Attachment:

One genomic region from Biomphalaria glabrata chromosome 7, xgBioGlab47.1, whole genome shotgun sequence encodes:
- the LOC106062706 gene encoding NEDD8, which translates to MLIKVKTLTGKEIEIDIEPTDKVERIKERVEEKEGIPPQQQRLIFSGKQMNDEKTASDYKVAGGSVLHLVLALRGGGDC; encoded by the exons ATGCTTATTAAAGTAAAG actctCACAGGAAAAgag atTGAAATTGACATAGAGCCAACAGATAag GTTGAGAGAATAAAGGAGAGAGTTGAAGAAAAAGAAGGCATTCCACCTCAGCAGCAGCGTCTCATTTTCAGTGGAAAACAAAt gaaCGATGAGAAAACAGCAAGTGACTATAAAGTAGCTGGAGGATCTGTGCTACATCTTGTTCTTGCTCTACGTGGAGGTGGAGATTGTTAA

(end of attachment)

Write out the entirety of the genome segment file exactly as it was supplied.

One genomic region from Biomphalaria glabrata chromosome 7, xgBioGlab47.1, whole genome shotgun sequence encodes:
- the LOC106062706 gene encoding NEDD8, which translates to MLIKVKTLTGKEIEIDIEPTDKVERIKERVEEKEGIPPQQQRLIFSGKQMNDEKTASDYKVAGGSVLHLVLALRGGGDC; encoded by the exons ATGCTTATTAAAGTAAAG actctCACAGGAAAAgag atTGAAATTGACATAGAGCCAACAGATAag GTTGAGAGAATAAAGGAGAGAGTTGAAGAAAAAGAAGGCATTCCACCTCAGCAGCAGCGTCTCATTTTCAGTGGAAAACAAAt gaaCGATGAGAAAACAGCAAGTGACTATAAAGTAGCTGGAGGATCTGTGCTACATCTTGTTCTTGCTCTACGTGGAGGTGGAGATTGTTAA